Best Standard Capacity For Car Batteries & Its Life Span

The Standard Capacity For Car Batteries

Determining the Standard Capacity For Car Batteries

The number and size of the lead plates in each cell determine the capacity of a battery. In practical terms, capacity indicates the battery’s ability to provide current.

For instance, a battery with a high capacity will still provide starter current if the side lights have been left on all night, while a low capacity battery would have no current left in it under the same condition.

The capacity of a battery can be difficult to judge, but physical size is usually a good indication. Stamped or printed on most batteries would be figures like 33 or 38 for instance, indicating its capacity.

Sometimes the figures are followed by the letters Ah (ampere-hours), the unit of measuring capacity. The manufacturer determines the ampere-hour capacity of a type of battery by testing samples.

If it is capable of providing 3.5amps for 10hours before becoming discharged, it is rated as 35Ah i.e. (3.5amps X 10hours), and in the battery specification, it will have its capacity shown as 35Ah at the 10hour rate.

Because battery capacity is affected by the rate at which it is discharged, the same battery will be capable of providing 2amps for 20 hours and so its capacity could also be quoted as (2amps x 20hours)or 40Ah at the 20hour rate.

Therefore, when making comparisons, it is important to find out at which hour rate the Ah capacity figure was determined.

In practice, the capacity will reduce as the battery grows older and loses some of the active materials from its plates. Provided the battery fitted to a vehicle is replaced with one of the same capacity, no problem should be experienced.

Standard Capacity For Car Batteries
Standard Capacity For Car Batteries

Determining the battery lifespan

The life of most batteries is two to three years, but this depends to a large extent on their operating environment, including temperature, vibration, charging system performance, and on how well they are maintained.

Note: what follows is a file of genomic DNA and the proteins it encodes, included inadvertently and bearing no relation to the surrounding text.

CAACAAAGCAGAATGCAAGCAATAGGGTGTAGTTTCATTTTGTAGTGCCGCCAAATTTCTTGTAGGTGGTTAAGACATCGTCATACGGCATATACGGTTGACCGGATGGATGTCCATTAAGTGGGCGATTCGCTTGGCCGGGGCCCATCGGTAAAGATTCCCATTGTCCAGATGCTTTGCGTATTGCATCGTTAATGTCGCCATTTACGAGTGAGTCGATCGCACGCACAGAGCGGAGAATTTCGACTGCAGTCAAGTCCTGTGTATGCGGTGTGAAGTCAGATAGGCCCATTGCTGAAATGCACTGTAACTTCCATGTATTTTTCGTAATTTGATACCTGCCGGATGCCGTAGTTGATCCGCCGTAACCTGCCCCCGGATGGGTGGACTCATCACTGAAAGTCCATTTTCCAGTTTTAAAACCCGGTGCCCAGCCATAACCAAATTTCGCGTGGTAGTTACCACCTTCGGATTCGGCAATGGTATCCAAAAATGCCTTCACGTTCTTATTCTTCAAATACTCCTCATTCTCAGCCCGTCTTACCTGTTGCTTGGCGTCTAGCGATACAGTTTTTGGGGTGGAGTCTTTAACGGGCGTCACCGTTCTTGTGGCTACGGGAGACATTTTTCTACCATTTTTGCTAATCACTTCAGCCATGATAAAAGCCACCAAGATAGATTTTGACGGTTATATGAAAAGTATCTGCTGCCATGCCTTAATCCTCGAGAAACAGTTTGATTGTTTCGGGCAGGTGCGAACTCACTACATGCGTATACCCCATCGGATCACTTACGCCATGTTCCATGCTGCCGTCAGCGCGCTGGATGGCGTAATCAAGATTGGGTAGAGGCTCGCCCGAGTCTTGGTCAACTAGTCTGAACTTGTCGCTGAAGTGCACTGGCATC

When a battery is discharged, the plates in its cells are charged to lead sulfate. Unless it is recharged without delay the lead sulfate will become hard and leave parts of the plate beyond recovery thereby reducing the overall capacity of the battery.

If the battery is left discharged for a day or two, crystals will start to form. These expand and force active materials from the plates into and through the separators, causing internal short-circuits.

Once a cell has been damaged in this way, no amount of recharging will bring it to life. It is useless and cannot be repaired.

Older batteries which have areas of non-reversible lead sulfate on their plates can be damaged by indiscriminate fast or boost charging. The plate gets hot and lumps of lead sulfate fall off them, taking areas of useful material with them.

This not only reduces the battery capacity, but the material which has fallen off can jam into the separators and cause short circuits between the plates.

The water used for topping up is also important. If it contains impurities such as lime or chlorine, the plates will be damaged or become coated. Coated plates prevent the electrolyte from making contact with the active material.

Distilled or de-ionized water is cheap and should always be used for topping up. Rainwater or melted ice from the freezer compartment of a refrigerator is not suitable as both are likely to be contaminated.

Standard Capacity For Car Batteries: Lead Accumulator Car Battery Battery Autom
Standard Capacity For Car Batteries

If the battery is thought to be faulty, it can be tested by an auto-electrician but first, make sure that it is fully charged because a discharged battery will always appear to be faulty.

A battery is fully charged when, while it is on a charge, three hourly checks with a hydrometer show no change in the specific gravity of the electrolyte in any of its cells.

Never add anything other than distilled or de-ionized water to the battery. The acid will be lost only by the spillage of electrolyte often from over-filling.

Philip Nduka

Philip is a graduate of Mechanical engineering and an NDT inspector with vast practical knowledge in other engineering fields, and software.

He loves to write and share information relating to engineering and technology fields, science and environmental issues, and Technical posts. His posts are based on personal ideas, researched knowledge, and discovery, from engineering, science & investment fields, etc.

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